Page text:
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‘Many questions unanswered’ on Germany reopening

Promoters call for "considerable clarity" over restart conditions after long-awaited "Freedom Day" confirmed for 20 March

By James Hanley on 21 Feb 2022

LiveKomm's Steffen Kache


Promoters in Germany have warned “many questions remain unanswered” about the country’s reopening, despite the promise of a long-awaited “Freedom Day” next month.

A gradual restart is underway that will see capacity limits on major outdoor events raised to 25,000 (or 75% capacity) – and indoor events to 6,000 (or 60% capacity) – on 4 March, with clubs also allowed to reopen from that date. Most other Covid curbs will then be axed from 20 March, although “low-threshold basic protective measures”, such as mask-wearing, will still apply.

The Event Management Forum has expressed its relief at the “steps back towards normality” being taken by the government, but says the plans require “considerable clarity” and currently appear to fall short of the industry’s needs.

“Should it mean that capacity restrictions are perhaps only reduced but basically continue to exist, the event industry would still be a long way from a ‘Freedom Day’,” says Prof Jens Michow, president of live music association BDKV. “Cost-efficiency presupposes that we at least have the chance to generate 100% income with 100% costs. To do this, we must be able to use the hall capacities to the full. As long as we don’t have this chance, we will still not be able to speak of normality in our economic sector.”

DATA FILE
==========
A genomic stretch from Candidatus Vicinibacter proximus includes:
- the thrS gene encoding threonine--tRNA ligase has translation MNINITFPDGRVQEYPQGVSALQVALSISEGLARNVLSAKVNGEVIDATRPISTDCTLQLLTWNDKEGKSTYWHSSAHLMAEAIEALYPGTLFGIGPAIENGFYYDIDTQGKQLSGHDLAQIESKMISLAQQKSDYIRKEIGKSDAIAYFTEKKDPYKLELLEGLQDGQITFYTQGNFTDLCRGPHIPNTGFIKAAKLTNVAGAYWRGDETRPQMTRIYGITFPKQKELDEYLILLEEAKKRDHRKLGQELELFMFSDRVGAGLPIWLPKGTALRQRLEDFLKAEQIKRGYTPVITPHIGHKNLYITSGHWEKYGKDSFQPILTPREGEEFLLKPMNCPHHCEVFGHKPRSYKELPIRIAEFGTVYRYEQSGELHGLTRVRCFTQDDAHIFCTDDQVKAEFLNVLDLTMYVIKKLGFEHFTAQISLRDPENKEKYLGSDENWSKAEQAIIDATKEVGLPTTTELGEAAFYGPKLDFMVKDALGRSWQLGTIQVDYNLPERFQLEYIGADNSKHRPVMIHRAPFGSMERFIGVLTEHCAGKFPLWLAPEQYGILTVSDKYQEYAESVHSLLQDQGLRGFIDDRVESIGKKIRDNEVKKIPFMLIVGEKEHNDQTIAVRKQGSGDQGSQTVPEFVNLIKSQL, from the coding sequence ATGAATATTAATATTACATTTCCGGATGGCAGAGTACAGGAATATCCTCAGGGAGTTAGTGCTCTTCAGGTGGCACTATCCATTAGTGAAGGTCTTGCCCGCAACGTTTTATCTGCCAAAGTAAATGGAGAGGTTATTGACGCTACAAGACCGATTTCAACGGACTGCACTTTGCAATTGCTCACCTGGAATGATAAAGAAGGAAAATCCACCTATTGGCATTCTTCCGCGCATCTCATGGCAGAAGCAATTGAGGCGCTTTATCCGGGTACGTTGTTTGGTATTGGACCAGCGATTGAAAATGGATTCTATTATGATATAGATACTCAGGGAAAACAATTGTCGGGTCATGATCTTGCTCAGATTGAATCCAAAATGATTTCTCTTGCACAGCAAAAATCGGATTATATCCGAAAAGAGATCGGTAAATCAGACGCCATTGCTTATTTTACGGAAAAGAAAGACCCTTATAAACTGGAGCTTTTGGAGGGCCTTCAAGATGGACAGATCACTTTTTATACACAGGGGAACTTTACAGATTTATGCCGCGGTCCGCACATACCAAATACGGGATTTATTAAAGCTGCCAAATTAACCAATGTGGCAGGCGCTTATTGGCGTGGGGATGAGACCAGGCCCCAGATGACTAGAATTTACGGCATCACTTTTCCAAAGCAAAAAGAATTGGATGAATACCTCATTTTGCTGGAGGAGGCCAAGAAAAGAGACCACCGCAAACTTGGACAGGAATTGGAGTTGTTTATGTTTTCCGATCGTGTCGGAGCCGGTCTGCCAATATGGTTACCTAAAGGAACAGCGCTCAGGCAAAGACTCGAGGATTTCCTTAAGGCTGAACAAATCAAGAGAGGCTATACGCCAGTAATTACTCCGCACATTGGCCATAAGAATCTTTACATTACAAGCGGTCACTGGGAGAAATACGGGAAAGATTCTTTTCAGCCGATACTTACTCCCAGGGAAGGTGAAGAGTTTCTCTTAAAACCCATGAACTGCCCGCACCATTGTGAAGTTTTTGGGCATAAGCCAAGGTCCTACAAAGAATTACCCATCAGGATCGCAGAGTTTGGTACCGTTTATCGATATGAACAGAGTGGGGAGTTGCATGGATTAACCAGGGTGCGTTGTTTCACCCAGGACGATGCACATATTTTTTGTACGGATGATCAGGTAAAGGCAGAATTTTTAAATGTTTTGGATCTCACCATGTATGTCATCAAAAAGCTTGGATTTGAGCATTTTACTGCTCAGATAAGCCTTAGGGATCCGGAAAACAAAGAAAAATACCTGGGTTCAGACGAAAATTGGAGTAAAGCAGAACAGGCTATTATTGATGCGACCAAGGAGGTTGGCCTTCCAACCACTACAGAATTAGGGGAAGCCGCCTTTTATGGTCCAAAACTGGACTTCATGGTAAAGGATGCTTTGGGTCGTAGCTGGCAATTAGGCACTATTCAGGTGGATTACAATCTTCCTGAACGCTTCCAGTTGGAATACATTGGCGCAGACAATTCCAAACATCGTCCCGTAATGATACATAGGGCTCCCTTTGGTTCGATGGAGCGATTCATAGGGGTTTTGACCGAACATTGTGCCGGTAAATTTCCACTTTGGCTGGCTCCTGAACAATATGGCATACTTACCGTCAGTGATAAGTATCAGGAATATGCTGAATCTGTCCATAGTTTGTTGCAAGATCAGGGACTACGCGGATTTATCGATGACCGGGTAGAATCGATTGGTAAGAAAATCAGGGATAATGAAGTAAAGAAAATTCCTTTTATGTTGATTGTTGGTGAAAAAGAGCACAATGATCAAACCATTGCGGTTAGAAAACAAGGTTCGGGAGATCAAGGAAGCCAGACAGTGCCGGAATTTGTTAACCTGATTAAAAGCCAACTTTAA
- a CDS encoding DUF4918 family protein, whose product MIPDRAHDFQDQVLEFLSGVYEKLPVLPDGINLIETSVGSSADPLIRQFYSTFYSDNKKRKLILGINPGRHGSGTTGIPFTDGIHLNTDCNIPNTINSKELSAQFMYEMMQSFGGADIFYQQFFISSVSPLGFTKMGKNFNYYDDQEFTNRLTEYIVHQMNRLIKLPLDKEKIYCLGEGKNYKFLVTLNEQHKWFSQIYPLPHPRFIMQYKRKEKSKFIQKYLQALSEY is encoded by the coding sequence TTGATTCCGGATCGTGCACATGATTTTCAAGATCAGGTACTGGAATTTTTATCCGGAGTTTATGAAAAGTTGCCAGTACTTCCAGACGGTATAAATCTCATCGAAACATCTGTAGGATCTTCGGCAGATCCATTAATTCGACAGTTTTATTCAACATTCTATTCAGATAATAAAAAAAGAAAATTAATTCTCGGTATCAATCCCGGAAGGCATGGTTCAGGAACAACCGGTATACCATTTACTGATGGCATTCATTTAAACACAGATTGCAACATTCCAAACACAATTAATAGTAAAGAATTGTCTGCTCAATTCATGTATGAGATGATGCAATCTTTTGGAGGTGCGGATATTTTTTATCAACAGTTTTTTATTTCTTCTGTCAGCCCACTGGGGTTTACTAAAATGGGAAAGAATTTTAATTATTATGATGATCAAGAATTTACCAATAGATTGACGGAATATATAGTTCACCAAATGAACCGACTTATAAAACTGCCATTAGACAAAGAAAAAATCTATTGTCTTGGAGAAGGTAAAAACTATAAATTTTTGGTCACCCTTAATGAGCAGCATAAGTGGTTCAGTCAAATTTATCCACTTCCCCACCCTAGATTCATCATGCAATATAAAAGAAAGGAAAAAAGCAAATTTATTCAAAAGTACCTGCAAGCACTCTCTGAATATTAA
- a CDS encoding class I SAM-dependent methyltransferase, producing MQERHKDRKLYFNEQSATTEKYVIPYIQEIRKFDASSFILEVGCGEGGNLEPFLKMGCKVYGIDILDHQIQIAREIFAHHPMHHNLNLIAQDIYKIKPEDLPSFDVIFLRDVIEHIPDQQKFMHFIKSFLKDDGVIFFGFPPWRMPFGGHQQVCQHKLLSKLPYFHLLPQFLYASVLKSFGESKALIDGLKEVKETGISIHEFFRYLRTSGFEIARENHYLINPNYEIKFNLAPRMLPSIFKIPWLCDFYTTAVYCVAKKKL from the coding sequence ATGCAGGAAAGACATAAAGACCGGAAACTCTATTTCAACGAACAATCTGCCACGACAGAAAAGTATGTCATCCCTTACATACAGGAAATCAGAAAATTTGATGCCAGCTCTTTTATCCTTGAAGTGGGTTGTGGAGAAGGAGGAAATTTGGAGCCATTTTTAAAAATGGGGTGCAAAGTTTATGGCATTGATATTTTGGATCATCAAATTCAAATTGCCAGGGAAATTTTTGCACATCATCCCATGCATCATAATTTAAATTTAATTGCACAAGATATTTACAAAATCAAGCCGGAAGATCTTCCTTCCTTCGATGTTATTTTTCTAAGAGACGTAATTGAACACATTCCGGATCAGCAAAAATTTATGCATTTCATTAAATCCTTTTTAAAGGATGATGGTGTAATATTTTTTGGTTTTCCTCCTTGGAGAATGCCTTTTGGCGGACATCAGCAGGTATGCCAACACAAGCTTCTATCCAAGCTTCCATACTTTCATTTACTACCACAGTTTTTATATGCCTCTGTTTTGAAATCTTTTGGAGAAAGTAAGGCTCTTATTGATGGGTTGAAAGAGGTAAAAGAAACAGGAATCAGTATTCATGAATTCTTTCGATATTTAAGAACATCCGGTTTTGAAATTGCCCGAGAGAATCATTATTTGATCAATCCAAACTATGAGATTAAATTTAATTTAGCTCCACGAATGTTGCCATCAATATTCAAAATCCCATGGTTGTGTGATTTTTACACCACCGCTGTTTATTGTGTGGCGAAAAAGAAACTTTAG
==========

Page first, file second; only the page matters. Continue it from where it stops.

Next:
“Many questions remain unanswered,” adds Linda Residovic, MD of VPLT (Association for Media and Event Technology). “What happens in the fall when the incidence rises again? What help will continue to be available for the fall should it be needed? The events industry still can’t rely on anything and that’s why the opening in March will not bring about a restart in all areas.”

“Renewed lockdowns and closures must be prevented”

LiveKomm chair Axel Ballreich warns: “It must now be ensured that outdoor events can take place in summer without any restrictions. This includes standing room, without a mask, dancing and partying. If we do not receive this security immediately, we will have to cancel events now out of fairness to our guests, but also in the interest of minimising damage.”

Last week, venues association LiveKomm made an urgent appeal to policy makers under the motto “Dance out and quiet. The end of club and festival culture as we know it.” It has warned that clubs and festivals are concerned there is still a lack of knowledge about the planning effort required to run them.

“Door checks are part of everyday club life, which is why measures such as 2G-plus are easier to implement there than a mask requirement, which does not go together with club life and drinking,” says executive director Steffen Kache. “There shouldn’t be any talk of distance. Below 50% [capacity], every opening is like a lockdown – unless clear help is provided – at 75-80% there is at least the hope of self-sufficient operation again.

“Furthermore, the club and festival industry is demanding a confrontation with further threatening corona waves for the coming autumn. Renewed lockdowns and closures must be prevented, after two years politicians can be asked to take preventive measures and plans that start before the wave to protect the cultural industry. Anything else would be a total failure.”

 


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